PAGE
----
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DIY VO BOOTH: BLANKET FORT!


If I could go back in time and re-do my very first MP3 audition, I would have paid more attention to the acoustic treatments in the room I was recording in. I have been meaning for some time to make a little recording area in the alarmingly large walk-in closet in my alarmingly small apartment. Today, I took a crack at it.

I am just starting out and in a rental unit. I would love to eventually work my way up to a WhisperRoom or something similar, but right now am limited to either of the following:

(1) Blanket Fort Booth (2) Science Fair Exhibit Booth, made of plywood and acoustic foam.

I figured it would be easier to start with the heavy blanket acoustic treatments, because it would utilize some things I had on hand, and probably be very cheap to try. I have decided that my goal is do this on as tighty-whitey a budget as I can, and then upgrade my equipment using revenue from voiceover jobs. I love electronics, and I know that unless I set a limit for myself (and even make a challenge out of it), equipment will be a sinkhole for my regular day-job income.

INGREDIENTS

2 x IKEA Irja Curtain Rod Sets ($1.99 each) 1 x IKEA Syrlig Curtain Hooks (Pack of 10, $5.00 each) 1 x Sleeping bag I used to keep in the car for the dogs. Well washed.

I have a 3-tier Ikea GORM shelving unit I have had for years that was already residing in the closet that the recording equipment will sit on top of, with the computer underneath.

EQUIPMENT

Microphone: M-Audio Producer USB Condenser Mic. Sold to me for a great price by a fellow student of the voiceover school I attend. It comes with a handy little stand that tended to knock over and was a little low for my mouth when sitting on its new surface. So I went shopping.

Neewer Boom Arm/Shock Mount Combo ($26.99+tax) and Pop Filter($11.25). I watched a review on the boom arm, and the Youtuber seemed pretty happy with it. There are models of the same without the XLR cable built into the frame, for people who like more loose cables. I chose this one because I thought it would handy for when I upgrade to an XLR/USB interface setup in the future. The pop filter was literally the cheapest on Amazon. It does its job surprisingly well, considering, although it’s not as sexy as a metal mesh one. Sometimes the gooseneck droops and falls when you are adjusting stuff, but when you’re working, it stays put, so I’m happy with that for now. I also bought a toque for my mic. I mean a windscreen. Because it was a dollar, and I am a baller. Carrying on.

SOME ASSEMBLY REQUIRED

TL/DR: The curtain rod supports the sleeping bag using curtain hooks which clamp on.

I cut one curtain rod with a hacksaw the length of the shelving unit that functions as my “desk”. The two “arms” you see extending from the wall are one curtain rod that was cut in half.

If you look closely, you will see I “stacked” the brackets, perpendicularly to each other, so that they share one (longer) screw closest to the wall. This is because there is a stud there, and it creates a sturdy anchor. I allocated 4 clips to the long side, and 3 clips to each shorter “arm”, so that I would only use one pack of 10 clips.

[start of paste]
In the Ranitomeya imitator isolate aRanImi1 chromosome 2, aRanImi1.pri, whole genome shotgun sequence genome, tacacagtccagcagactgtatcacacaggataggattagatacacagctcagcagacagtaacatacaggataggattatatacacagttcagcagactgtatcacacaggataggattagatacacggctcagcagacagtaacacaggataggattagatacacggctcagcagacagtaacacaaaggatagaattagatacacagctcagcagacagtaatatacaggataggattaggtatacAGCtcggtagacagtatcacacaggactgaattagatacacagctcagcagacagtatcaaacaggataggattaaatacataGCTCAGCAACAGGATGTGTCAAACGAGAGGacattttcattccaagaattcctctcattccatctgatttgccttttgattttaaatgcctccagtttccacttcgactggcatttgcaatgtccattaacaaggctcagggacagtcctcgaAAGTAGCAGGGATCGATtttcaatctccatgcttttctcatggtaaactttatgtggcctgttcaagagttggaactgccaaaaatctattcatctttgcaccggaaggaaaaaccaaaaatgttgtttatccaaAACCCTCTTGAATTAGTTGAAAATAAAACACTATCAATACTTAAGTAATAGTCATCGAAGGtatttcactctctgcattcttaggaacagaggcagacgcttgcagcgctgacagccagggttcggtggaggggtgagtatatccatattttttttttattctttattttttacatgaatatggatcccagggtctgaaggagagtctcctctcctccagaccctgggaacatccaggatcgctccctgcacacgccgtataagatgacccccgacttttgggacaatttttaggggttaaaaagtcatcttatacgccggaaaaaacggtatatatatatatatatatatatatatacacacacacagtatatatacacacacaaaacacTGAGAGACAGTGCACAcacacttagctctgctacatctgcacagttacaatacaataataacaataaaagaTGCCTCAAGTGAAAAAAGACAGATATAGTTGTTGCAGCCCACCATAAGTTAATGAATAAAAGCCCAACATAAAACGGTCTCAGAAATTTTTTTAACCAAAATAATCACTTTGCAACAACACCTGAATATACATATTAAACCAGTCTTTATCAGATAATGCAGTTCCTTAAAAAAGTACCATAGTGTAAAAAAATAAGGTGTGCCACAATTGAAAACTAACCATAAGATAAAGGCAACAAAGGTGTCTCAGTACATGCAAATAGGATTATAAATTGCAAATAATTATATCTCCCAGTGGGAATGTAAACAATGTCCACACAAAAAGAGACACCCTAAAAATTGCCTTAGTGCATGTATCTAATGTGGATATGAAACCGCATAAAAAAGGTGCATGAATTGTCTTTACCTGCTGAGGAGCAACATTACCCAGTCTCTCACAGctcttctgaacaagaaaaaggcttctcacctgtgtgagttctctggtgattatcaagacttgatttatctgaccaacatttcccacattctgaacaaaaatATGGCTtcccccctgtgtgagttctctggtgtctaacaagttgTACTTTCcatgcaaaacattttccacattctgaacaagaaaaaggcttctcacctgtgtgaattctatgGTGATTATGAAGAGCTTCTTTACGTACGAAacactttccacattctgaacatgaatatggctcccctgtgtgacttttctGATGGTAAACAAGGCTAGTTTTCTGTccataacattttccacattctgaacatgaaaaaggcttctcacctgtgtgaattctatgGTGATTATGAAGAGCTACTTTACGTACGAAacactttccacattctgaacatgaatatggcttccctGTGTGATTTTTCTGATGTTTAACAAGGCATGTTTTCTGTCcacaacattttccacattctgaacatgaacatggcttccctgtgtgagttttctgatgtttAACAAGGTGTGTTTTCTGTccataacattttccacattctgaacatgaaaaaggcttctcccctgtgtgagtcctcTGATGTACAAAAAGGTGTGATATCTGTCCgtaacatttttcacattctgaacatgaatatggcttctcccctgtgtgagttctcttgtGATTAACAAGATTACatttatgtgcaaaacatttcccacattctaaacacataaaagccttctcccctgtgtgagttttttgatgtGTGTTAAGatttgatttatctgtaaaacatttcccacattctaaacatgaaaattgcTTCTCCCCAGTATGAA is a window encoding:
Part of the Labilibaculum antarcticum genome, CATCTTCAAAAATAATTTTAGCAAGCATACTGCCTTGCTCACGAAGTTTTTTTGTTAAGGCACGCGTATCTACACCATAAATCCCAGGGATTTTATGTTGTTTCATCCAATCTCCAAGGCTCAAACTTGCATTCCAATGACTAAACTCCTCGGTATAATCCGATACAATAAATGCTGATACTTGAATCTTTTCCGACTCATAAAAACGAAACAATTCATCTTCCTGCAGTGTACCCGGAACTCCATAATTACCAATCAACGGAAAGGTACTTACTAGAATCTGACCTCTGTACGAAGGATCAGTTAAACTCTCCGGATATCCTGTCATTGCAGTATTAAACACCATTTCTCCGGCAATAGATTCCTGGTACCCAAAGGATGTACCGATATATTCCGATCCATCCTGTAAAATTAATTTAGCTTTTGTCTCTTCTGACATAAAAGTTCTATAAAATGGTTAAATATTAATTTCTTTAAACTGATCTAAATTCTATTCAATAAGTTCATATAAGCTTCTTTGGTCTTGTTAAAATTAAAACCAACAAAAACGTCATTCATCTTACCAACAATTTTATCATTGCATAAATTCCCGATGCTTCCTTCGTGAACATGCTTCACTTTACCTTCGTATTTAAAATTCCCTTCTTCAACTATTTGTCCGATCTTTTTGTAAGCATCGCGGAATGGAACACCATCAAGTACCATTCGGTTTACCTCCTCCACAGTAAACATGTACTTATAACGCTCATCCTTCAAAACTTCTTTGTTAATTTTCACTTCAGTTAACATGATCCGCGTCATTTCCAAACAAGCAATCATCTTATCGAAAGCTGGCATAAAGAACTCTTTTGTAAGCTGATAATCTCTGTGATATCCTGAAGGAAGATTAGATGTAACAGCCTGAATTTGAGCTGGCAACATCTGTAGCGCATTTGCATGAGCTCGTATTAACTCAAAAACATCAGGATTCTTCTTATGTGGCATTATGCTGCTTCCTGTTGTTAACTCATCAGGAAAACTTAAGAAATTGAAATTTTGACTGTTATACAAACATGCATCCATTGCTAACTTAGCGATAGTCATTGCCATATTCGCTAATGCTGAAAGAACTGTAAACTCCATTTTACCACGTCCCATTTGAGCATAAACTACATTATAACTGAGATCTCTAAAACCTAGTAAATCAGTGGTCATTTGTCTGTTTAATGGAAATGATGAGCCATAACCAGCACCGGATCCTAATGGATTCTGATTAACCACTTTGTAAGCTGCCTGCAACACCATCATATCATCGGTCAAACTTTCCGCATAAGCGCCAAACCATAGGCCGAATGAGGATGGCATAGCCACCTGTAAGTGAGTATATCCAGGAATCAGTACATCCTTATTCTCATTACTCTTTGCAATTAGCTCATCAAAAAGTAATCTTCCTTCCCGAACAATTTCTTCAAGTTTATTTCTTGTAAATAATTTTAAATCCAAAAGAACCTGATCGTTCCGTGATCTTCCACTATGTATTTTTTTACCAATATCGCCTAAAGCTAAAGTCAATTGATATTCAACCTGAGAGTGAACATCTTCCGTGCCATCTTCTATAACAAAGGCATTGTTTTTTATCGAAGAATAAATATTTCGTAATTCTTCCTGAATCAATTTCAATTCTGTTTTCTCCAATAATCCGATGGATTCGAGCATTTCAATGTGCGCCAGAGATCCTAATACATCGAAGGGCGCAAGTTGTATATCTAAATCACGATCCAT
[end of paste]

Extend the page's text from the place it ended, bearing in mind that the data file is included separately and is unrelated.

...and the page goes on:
Helper. Seren likes to sleep in my walk-in closet and is not very happy that there are a lot of disruptive goings on in here today. She is keeping a very close eye on me, and is concerned for the future of her ‘bedroom’.

Hanging the blanket. I do wish the sleeping bag was a little bigger, to extend a little further out from the desk. Oh well. If I can find a bigger blanket, I will swap it out and see if the difference is really noticeable. The entrance to the closet is curtained, as is the bookshelf that is out of the frame to the right. I topped my makeshift desk with towel to dampen sound a little more. I like that I can pivot the boom arm to put the mic near the wall when not in use to keep it safe. The computer lives on the shelf below, also obscured by the towel. I hope this helps with fan noise, which was a problem when the computer was up top previously.

I am quite pleased that I was able to find these Audio Technica headphones on Craigslist for $25. I sprung another $15 for new foam “donuts” on the cans, because, well…… the originals were kind of gross.

I ordered a little stand for the headphones off eBay for like $5, but it has not arrived yet.

SUMMARY

I would say it took a total of about an hour and a half to get everything set up, but I wasn’t really rushing. Let’s calculate the damages:

Microphone: $20 Boom arm & shock mount: $26.99 Pop filter: $11.25 Headphones: $40 3.5mm jack adapter: $6 Curtain rods and clips: $9 Sleeping bag: I already had it on hand. TOTAL: $111.24

For anyone who is curious, I am using a 13″ MacBook Pro (2010) and Garage Band. Previously Audacity, but had way too much trouble with latency and noise. Garage Band works much better.

I haven’t been able to test it out too accurately because of the huge noise in my apartment from the dryers and the dehumidifiers that are in there because of the flood. Even with that amount of ambient noise, the difference from before is already noticeable. Hope you enjoyed my Blanket Fort Booth!


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© 2020   Meg McLachlan   |   Voice Talent   |   Vancouver, Canada

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